On May 13, 1987, the tax appeal court granted the motion to dismiss with prejudice ruling that 1) no jurisdiction existed because Aloha Motors had failed to either appeal a controverted tax assessment (HRS § 238-8) or pay taxes under protest (HRS § 40-35); and 2) even if jurisdiction were present, the nonclaim statute of HRS § 237-40(d), barred the claim.

This secondary appeal then followed.


1. Whether the tax appeal court erred by ruling that no jurisdiction existed to hear the case? YES.

2. Whether the tax appeal court erred by holding that HRS § 237-40(d) precluded Aloha Motors from seeking refunds prior to 1978? NO.


Aloha Motors maintains that jurisdiction existed for the tax appeal court to review the Tax Director's erroneous acceptance of duplicative use tax payments notwithstanding that no assessments were made, no challenges were raised, and Aloha Motors never paid the taxes under protest. The Tax Director counters that Aloha Motors has not followed the proper procedures described in HRS chapters 237 and 238 so is not entitled to any refund.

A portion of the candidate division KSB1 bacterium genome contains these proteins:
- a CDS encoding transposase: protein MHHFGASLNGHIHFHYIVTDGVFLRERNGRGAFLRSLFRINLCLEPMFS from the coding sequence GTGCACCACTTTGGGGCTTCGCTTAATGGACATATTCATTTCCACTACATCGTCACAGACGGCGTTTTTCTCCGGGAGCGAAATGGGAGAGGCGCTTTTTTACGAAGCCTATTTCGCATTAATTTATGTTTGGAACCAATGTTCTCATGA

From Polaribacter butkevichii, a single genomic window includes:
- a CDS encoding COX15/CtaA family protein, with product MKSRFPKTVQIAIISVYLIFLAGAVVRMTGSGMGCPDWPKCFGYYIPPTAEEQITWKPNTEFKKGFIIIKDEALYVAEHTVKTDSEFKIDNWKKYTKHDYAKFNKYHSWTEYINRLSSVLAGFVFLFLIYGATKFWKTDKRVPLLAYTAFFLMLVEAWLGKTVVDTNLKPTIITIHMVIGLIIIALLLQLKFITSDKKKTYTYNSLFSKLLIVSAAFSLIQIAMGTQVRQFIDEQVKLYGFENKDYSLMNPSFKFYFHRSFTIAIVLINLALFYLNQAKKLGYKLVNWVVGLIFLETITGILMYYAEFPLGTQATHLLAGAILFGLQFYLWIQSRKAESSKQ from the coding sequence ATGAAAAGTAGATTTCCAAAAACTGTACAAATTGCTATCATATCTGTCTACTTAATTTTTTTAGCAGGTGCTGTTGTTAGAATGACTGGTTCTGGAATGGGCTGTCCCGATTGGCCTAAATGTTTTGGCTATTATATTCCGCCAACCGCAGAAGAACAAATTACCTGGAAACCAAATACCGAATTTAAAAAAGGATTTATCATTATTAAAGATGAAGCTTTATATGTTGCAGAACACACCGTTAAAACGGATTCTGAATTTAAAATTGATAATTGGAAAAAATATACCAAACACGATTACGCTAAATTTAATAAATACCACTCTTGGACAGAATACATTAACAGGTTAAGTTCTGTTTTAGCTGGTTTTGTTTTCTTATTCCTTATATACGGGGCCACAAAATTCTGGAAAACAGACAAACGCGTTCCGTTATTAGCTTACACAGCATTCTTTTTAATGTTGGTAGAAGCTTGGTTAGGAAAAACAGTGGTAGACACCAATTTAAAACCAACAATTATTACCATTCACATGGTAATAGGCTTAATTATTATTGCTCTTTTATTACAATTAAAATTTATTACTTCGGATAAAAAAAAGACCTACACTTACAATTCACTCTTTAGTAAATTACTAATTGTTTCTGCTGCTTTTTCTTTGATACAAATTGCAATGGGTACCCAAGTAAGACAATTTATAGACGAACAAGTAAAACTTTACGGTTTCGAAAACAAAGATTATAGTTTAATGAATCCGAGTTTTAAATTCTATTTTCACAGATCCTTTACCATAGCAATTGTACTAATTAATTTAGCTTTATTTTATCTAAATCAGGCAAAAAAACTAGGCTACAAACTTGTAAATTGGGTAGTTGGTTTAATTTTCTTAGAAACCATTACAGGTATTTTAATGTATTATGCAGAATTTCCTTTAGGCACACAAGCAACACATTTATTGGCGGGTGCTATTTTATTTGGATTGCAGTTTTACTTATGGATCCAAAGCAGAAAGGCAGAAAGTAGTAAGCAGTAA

To resolve this dispute, we must ascertain and give full effect to the legislative intent of the controlling laws which, in the absence of a clearly contrary expression, is conclusively obtained from the statutory language. Lum v. Queen's Medical Center, 69 Haw. ___, 744 P.2d 1205 (1987). The legislative purpose must be implemented to the highest degree. Crawford v. Crawford, 69 Haw. ___, 745 P.2d 285 (1987).

The relevant statutes provide in pertinent part (emphasis added):